Our live action Cinderella is played by Lily James and she’s perfectly fine in the role if not particularly outstanding. The real selling point, in terms of casting, is obviously double Oscar-winner Cate Blanchett as the evil stepmother Lady Tremaine. She’s perfectly cast and surprisingly restrained in the role, no performance here is as over-the-top as the lavish costumes. There’s not much that can be said about the film’s plot because it’s possibly the most well-known Disney story of all time. Cinderella is practically forced to be a servant in her own home by her mean stepmother and ugly stepsisters. However, since Cinderella is so kind her fairy godmother shows up and gives her a beautiful gown to wear to the ball where she meets the prince, and there’s a pumpkin carriage and glass slippers etc. However, here Cinderella actually meets Prince Kit (Game of Thrones’ Richard Madden) before the ball where he’s quickly smitten. The two share more screen time then I’d ever imagine and so for the first time you actually feel like these two characters might actually be meant for each other.

Director Kenneth Branagh, who is no stranger to staging period pieces and costume dramas, actually works wonders with the material. The scenery and costumes are top notch as are the well-integrated visual effects (mostly the CGI animals). And the transformation scene is pretty magical in fact. The script was written by Chris Weitz who, with Branagh's assured direction, ground the entire story in a magical reality. Sure Cinderella seemingly has conversations with computer animated mice, but it somehow actually works on screen. He also gives Prince Kit more time for the audience to get to know him. After all, the story of Cinderella doesn’t quite work in a post-feminism world but somehow it all works as best it can. I wouldn’t call the movie a woman’s empowerment film by any means but when Cinderella does finally confront her stepmother you can’t help but think “You go girl!”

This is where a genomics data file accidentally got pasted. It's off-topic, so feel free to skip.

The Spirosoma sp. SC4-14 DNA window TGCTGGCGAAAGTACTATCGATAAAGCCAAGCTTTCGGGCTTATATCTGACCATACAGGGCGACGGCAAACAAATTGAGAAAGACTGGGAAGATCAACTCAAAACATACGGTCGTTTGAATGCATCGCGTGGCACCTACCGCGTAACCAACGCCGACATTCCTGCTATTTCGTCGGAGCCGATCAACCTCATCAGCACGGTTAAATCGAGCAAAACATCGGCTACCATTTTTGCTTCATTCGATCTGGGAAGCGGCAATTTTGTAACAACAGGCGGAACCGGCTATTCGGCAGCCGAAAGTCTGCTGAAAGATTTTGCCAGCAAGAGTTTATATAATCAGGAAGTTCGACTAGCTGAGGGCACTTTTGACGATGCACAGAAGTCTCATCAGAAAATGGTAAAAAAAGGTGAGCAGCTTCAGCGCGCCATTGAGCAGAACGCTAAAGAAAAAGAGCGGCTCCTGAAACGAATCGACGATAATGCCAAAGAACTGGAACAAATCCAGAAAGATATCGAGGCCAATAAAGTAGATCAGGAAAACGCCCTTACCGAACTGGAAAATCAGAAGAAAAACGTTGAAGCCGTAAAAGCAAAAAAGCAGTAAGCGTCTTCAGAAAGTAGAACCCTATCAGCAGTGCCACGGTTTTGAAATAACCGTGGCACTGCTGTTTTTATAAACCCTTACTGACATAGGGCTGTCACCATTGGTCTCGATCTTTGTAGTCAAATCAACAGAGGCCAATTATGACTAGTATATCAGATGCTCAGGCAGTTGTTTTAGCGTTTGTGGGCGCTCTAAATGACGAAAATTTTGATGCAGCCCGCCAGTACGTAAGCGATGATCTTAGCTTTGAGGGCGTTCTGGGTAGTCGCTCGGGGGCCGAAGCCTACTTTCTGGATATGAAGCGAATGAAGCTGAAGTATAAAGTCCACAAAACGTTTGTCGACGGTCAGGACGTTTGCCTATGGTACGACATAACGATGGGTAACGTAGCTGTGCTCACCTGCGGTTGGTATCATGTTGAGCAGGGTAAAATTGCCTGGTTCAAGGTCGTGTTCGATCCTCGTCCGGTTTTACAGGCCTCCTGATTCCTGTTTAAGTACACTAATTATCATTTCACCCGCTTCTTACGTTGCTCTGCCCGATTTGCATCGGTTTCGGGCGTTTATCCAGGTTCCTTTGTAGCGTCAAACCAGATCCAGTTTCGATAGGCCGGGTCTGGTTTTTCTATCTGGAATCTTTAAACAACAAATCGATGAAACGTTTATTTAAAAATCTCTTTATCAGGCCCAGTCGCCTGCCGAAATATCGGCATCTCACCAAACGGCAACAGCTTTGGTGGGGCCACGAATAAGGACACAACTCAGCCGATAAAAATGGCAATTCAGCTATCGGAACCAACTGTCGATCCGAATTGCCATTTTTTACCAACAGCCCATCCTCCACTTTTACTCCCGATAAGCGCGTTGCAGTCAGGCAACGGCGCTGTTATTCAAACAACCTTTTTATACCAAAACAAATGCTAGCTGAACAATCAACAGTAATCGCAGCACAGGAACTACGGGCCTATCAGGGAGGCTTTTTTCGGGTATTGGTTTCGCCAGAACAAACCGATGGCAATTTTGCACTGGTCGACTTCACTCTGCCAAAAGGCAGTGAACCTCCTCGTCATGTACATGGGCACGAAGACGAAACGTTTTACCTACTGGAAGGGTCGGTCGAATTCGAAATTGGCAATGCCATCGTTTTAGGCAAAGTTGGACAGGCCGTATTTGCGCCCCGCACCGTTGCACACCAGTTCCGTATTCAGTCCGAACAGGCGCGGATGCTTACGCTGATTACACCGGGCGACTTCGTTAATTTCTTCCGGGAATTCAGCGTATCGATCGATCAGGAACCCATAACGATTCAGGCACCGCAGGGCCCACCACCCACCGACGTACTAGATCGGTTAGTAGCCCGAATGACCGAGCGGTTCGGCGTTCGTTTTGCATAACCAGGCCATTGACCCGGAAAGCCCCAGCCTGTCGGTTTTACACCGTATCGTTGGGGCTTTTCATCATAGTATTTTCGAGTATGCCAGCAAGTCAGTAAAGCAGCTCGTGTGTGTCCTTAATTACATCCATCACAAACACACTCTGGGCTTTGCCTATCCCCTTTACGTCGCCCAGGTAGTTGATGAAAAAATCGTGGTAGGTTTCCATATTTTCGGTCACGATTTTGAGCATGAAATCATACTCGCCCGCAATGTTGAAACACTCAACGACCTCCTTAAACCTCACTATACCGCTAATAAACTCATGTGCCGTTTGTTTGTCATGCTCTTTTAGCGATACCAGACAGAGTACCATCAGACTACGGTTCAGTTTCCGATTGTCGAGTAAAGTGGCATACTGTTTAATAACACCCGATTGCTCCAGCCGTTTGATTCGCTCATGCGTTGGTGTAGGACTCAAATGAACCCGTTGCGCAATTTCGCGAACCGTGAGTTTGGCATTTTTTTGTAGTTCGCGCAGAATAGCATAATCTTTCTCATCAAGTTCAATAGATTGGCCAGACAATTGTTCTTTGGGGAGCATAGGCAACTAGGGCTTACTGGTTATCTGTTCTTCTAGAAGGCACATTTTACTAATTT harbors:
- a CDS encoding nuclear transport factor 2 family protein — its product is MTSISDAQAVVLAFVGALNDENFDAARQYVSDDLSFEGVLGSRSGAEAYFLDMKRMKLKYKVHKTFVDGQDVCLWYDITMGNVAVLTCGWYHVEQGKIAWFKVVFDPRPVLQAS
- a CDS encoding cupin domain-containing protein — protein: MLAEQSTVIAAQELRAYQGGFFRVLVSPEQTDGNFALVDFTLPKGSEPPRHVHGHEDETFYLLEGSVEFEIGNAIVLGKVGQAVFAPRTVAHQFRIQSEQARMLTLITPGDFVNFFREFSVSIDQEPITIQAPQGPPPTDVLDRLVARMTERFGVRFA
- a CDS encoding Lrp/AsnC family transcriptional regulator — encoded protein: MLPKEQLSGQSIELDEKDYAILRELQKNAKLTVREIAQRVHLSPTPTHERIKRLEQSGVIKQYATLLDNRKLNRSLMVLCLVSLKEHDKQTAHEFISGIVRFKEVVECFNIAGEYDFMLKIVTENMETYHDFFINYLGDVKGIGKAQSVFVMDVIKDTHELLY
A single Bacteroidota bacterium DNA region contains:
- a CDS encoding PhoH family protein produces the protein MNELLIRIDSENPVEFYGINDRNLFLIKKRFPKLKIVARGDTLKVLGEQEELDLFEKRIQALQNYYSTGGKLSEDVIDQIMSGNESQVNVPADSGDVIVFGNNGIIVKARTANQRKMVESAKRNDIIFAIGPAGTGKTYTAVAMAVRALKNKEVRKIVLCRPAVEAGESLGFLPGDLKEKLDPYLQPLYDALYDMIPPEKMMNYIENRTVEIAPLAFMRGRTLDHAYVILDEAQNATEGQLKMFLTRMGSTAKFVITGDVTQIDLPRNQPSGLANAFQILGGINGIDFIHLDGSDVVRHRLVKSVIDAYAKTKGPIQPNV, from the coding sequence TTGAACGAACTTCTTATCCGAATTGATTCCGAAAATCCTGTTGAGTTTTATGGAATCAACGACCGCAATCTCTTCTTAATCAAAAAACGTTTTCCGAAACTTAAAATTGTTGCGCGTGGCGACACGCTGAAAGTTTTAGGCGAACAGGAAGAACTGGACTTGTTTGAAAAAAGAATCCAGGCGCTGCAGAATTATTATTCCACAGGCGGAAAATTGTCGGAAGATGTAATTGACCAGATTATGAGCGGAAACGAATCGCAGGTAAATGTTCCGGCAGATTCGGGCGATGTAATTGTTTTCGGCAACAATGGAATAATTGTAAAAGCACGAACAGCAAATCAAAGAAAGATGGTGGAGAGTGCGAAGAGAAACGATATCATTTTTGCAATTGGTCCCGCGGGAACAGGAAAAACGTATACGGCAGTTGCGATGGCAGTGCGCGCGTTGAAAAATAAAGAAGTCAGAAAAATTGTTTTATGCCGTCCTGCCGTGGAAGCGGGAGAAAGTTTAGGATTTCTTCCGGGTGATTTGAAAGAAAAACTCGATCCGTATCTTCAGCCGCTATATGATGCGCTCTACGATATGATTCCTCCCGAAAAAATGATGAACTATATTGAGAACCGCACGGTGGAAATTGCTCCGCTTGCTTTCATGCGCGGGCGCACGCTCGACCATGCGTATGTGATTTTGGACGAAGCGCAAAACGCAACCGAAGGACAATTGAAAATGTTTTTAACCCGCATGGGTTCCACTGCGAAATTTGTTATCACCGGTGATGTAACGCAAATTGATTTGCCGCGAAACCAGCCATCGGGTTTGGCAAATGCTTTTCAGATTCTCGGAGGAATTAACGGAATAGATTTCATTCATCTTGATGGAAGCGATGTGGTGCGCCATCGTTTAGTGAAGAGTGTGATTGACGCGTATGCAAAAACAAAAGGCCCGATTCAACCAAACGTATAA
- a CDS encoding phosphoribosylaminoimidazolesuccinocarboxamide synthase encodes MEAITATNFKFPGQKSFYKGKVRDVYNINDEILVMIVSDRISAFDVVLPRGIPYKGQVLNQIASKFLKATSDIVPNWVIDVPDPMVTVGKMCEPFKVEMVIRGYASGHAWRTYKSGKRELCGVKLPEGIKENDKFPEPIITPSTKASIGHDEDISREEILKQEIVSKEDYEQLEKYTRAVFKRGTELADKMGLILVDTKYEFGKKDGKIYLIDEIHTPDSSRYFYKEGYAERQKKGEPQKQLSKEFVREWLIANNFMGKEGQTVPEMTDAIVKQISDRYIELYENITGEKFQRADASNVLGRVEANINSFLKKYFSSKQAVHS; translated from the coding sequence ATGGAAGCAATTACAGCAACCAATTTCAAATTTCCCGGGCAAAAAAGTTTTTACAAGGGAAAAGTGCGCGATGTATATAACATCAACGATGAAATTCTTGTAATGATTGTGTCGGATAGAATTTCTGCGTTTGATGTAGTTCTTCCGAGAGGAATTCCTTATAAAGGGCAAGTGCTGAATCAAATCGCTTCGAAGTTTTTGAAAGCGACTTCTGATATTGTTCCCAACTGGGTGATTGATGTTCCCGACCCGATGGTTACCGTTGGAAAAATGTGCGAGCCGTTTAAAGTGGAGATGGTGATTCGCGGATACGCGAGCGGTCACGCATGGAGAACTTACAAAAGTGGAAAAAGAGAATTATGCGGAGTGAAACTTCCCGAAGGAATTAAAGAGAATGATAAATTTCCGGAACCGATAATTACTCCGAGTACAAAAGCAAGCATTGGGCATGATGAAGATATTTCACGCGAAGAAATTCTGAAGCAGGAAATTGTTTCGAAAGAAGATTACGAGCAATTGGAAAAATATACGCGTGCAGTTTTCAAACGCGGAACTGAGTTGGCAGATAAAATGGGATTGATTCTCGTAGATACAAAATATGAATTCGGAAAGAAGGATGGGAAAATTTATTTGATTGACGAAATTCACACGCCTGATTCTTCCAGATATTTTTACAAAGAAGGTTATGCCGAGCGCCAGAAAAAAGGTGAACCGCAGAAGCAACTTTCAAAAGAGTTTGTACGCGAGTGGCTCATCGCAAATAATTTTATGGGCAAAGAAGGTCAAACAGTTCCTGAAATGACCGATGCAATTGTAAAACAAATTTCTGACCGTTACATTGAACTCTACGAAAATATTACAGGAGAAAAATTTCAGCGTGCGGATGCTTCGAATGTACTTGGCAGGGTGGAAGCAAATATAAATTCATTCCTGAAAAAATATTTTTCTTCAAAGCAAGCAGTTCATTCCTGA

Does this new Cinderella need to exist? Not really. Especially since we got the fun and cheeky musical “Into the Woods” just months ago. With the current state of live action Disney films becoming popular it was destined and since it does exist I’m at least glad to know that it’s as good as it could have been, if not exactly the belle of the ball.  GRADE: B+